11. Benefit of adjuvant interferon alfa-2b (IFN-α) therapy in melanoma patients with high serum MMP-8 levels.

    PubMed

    Vihinen, Pia; Tervahartiala, Taina; Sorsa, Timo; Hansson, Johan; Bastholt, Lars; Aamdal, Steinar; Stierner, Ulrika; Pyrhönen, Seppo; Syrjänen, Kari; Lundin, Johan; Hernberg, Micaela

    2015-02-01

    Matrix metalloproteinases (MMPs) are important enzymes in tissue turnover and various inflammatory processes. In this study, it was evaluated whether serum MMP-8 can predict the response to adjuvant interferon alfa-2b (IFN-α) therapy in patients with operated high-risk cutaneous melanoma. Pre-treatment sera from 460 patients with stage IIB-IIIC melanoma were analyzed for MMP-8. The patients were randomized after surgery to adjuvant IFN-α for 12 or 24 months (n = 313) or observation only (n = 147). The median serum MMP-8 level was used to classify the patients into a low MMP-8 (n = 232) and a high MMP-8 (n = 228) group. In the high MMP-8 subgroup, IFN-α therapy significantly improved relapse-free survival (RFS). RFS was 36.8 months in patients with high MMP-8 levels receiving IFN-α therapy, whereas RFS for those with high MMP-8 levels with observation only was 10.6 months (P = 0.027). Median overall survival for patients with high MMP-8 and observation only was 36.7 versus 71.7 months in those receiving IFN-α (P = 0.13). In a multivariate model, IFN-α therapy was a significant predictor of favorable RFS (HR 0.74; 95 % CI 0.55-0.99; P = 0.048), after adjustment for pre-treatment MMP-8 (HR 1.17; 95 % CI 0.88-1.55; P = 0.28), gender (HR 1.16; 95 % CI 0.86-1.56; P = 0.32), age (HR 1.00; 95 % CI 1.00-1.02; P = 0.12), ulceration (HR 1.09; 95 % CI 0.81-1.46; P = 0.58), and the presence of node metastases (HR 1.36; 95 % CI 1.17-1.58; P < 0.0001). In conclusion, patients with high serum MMP-8 levels may benefit from adjuvant IFN-α therapy, but this observation should be further investigated.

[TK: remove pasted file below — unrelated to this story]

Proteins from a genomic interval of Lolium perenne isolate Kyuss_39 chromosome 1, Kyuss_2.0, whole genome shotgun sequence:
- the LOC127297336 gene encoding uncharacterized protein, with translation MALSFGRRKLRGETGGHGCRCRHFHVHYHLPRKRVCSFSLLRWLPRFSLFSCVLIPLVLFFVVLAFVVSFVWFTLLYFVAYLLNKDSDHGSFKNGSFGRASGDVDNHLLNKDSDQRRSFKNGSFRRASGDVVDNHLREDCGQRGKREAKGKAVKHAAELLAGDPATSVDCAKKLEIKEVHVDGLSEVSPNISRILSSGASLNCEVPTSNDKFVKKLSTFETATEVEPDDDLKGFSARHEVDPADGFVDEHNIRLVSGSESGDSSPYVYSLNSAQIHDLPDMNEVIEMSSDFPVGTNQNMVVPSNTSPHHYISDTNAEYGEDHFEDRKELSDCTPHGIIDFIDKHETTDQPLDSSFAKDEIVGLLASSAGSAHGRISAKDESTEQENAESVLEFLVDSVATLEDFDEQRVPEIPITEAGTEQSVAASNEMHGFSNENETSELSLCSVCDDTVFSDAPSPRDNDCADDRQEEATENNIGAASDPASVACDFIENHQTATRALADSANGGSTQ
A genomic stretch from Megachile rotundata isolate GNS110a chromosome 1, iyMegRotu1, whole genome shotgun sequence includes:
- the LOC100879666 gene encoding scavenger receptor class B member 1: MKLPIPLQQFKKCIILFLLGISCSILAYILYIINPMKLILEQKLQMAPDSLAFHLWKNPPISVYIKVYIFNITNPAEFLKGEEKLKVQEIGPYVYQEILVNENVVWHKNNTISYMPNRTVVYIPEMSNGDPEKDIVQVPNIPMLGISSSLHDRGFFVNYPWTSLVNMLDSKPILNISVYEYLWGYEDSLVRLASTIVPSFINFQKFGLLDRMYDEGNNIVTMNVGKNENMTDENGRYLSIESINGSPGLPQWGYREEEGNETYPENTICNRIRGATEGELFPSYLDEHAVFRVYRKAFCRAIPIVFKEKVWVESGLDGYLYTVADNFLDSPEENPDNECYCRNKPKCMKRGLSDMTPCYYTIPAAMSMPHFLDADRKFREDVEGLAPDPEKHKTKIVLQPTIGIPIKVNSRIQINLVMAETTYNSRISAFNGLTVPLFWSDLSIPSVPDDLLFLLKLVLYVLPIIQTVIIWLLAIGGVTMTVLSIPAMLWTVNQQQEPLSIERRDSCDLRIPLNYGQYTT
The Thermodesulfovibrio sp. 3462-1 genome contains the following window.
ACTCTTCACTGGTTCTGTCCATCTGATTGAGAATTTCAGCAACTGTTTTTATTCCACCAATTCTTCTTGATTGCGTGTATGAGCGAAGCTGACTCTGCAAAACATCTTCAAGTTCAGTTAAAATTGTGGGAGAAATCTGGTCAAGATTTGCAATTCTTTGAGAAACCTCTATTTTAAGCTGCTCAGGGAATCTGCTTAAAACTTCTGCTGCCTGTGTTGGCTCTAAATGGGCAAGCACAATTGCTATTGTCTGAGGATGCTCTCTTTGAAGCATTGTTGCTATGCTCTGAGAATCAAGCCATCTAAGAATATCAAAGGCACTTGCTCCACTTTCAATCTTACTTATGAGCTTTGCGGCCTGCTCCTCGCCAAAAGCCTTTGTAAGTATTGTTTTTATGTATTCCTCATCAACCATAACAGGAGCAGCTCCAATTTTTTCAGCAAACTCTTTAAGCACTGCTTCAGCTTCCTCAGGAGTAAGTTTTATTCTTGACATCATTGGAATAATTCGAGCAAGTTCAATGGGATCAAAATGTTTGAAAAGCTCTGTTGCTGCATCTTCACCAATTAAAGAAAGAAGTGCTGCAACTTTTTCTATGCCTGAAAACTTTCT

12. A case of Turner syndrome (46XXp-/45X) complicated with Crohn's disease after hormone therapy.

    PubMed

    Ihara, Yutaro; Hizawa, Kazuoki; Fujita, Kouhei; Iida, Masahiro; Washio, Ema; Kai, Takahiro; Nitahata, Tomoki; Esaki, Motohiro; Iida, Mitsuo

    2017-01-01

    A 19-year-old woman, who had been receiving hormone replacement therapy for 13 months before the diagnosis of mosaic Turner syndrome (46XXp-/45X), developed Crohn's colitis and erythema nodosum of the lower legs. Colonoscopy revealed an anal fistula and the presence of deep longitudinal ulcers with cobblestoning in the colorectum. Therapy with prednisolone and adalimumab was effective for the intestinal and skin lesions. To date, all seven case reports of Turner syndrome in Japan have also developed Crohn's disease after hormone therapy, suggesting a possible association of sex hormones in the pathogenesis.

  13. The Development of a Mindfulness-Based Music Therapy (MBMT) Program for Women Receiving Adjuvant Chemotherapy for Breast Cancer.

    PubMed

    Lesiuk, Teresa

    2016-08-09